Feeding the Veteran Horse - Part One. Is Your Horse Showing Signs of Older Age?
𝗪𝗵𝗲𝗻 𝗶𝘀 𝗮 𝗵𝗼𝗿𝘀𝗲 𝗰𝗼𝗻𝘀𝗶𝗱𝗲𝗿𝗲𝗱 𝗼𝗹𝗱? 𝗜𝘁 𝗶𝘀 𝗶𝗻𝘁𝗲𝗿𝗲𝘀𝘁𝗶𝗻𝗴 𝘁𝗵𝗮𝘁 𝗺𝗼𝗿𝗲 𝗼𝗳𝘁𝗲𝗻 𝘁𝗵𝗮𝗻 𝗻𝗼𝘁, 𝘁𝗵𝗶𝘀 𝗰𝗼𝗻𝘃𝗲𝗿𝘀𝗮𝘁𝗶𝗼𝗻 𝗰𝗿𝗲𝗲𝗽𝘀 𝗶𝗻 𝗱𝘂𝗿𝗶𝗻𝗴 𝘁𝗵𝗲 𝘄𝗶𝗻𝘁𝗲𝗿 𝗺𝗼𝗻𝘁𝗵𝘀, 𝗽𝗿𝗼𝗯𝗮𝗯𝗹𝘆 𝗯𝗲𝗰𝗮𝘂𝘀𝗲 𝘁𝗵𝗶𝘀 𝗶𝘀 𝘄𝗵𝗲𝗻 𝗺𝗼𝘀𝘁 𝗵𝗼𝗿𝘀𝗲𝘀 𝘁𝗲𝗻𝗱 𝘁𝗼 𝗱𝗿𝗼𝗽 𝗮 𝗹𝗶𝘁𝘁𝗹𝗲 𝘄𝗲𝗶𝗴𝗵𝘁.
The truth is that horses just like humans age at different rates and may need extra nutritional support earlier or later than their stable mates.
This week I thought I would share the three ‘major types’ of older/veteran horses and ponies that I tend to see when out on my travels and the things that I consider when feeding them. I’m going to kick off today however with some simple checks you can make to help you assess where you are currently at:-
Check the teeth. Is he able to chew his feed properly (both hard feed and forage)? Check that he is not 'quidding' (losing semi chewed food from the side of the mouth). If he is it may also be necessary to consider a hay replacer depending on the severity.
Check his condition. Is he maintaining his weight nicely? As previously stated many horses will drop weight slightly during the colder months, this on the surface is not necessarily a problem, particularly for native types who tend to need to lose a little weight during this time of year. However, if you are noticing a real difference or sudden loss of condition this needs to be addressed. Speak to your vet in the first instance to rule out any other possible factors.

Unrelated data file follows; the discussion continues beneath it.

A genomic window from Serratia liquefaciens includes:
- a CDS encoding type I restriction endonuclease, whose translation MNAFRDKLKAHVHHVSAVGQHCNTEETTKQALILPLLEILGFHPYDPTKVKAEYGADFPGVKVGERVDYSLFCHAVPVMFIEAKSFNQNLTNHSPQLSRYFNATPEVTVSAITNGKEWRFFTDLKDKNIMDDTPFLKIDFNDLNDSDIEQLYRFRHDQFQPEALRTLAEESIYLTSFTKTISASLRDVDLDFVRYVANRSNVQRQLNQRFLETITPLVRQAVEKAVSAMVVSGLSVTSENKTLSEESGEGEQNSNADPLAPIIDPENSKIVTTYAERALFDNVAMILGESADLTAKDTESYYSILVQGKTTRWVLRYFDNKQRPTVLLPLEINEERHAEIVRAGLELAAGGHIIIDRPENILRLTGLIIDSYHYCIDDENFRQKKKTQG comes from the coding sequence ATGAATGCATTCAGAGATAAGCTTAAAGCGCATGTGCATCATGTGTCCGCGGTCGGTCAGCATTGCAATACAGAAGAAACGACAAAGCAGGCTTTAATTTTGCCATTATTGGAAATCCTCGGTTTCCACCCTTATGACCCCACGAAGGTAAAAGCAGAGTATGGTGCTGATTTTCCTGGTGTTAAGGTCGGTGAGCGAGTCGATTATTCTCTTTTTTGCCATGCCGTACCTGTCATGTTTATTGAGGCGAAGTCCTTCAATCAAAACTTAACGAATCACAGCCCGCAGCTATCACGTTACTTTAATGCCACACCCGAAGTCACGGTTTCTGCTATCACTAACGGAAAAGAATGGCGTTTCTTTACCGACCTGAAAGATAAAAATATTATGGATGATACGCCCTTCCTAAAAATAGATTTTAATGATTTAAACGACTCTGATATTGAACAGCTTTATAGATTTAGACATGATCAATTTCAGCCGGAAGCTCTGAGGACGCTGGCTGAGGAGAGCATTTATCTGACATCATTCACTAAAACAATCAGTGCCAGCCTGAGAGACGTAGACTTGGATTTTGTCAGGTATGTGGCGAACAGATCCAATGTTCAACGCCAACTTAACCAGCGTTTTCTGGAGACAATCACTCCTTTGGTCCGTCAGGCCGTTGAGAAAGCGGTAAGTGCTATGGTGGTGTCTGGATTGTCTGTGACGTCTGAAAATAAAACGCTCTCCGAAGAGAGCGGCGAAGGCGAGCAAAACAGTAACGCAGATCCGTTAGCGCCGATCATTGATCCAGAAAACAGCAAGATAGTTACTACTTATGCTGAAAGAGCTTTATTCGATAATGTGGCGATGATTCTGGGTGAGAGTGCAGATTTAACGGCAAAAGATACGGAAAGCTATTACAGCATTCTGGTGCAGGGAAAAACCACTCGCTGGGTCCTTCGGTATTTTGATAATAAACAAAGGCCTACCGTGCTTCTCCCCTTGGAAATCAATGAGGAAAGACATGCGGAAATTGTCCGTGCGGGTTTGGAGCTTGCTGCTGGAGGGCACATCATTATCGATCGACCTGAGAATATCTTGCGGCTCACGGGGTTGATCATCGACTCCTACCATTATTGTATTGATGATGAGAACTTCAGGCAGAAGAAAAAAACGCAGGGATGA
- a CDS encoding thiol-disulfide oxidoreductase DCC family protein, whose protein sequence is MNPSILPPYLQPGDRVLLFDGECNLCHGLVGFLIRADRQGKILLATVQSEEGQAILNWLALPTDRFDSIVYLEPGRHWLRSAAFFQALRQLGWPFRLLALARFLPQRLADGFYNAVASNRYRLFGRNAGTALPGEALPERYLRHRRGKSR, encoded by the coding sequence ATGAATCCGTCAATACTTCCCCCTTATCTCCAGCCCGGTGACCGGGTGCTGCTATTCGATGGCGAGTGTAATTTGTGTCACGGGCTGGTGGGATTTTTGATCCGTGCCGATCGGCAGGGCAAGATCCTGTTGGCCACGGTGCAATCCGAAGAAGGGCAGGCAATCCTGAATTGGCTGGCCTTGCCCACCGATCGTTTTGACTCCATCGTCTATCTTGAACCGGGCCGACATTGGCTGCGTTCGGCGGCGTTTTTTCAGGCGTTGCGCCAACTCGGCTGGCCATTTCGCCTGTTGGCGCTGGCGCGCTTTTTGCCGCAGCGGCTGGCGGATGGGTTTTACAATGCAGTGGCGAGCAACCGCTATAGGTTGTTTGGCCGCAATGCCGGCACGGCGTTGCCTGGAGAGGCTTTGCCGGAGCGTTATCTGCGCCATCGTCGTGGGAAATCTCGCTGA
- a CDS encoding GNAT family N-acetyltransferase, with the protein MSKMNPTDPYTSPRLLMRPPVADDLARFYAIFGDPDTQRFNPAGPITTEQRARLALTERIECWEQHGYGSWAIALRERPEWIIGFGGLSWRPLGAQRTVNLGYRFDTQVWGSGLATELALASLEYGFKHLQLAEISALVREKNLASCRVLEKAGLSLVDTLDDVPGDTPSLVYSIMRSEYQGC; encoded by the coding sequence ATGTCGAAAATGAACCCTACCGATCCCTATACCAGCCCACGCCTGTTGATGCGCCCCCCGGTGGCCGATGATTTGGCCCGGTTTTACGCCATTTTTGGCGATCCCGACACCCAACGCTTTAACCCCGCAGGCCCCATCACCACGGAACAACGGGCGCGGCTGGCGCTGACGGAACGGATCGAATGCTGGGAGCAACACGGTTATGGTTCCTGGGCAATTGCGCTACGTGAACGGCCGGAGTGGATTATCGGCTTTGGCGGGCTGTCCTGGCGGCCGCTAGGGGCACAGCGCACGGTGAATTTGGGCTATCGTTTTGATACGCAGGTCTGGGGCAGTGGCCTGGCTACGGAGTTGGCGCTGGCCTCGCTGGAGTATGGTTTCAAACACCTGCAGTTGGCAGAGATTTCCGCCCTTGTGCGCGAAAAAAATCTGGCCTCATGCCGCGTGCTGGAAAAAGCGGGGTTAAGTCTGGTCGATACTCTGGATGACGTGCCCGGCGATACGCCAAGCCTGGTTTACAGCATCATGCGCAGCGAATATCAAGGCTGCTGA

Is he bright and alert? Such a simple thing to look for, but keep an eye out for any changes in behaviour or temperament.
Is he still coping with his work? Is he moving freely and coping well with the work asked of him? Or are you finding he is stiffer and finding it harder to keep up with what you are asking of him? Perhaps he now takes longer to warm up. Again, try and keep tabs on what normal is for him.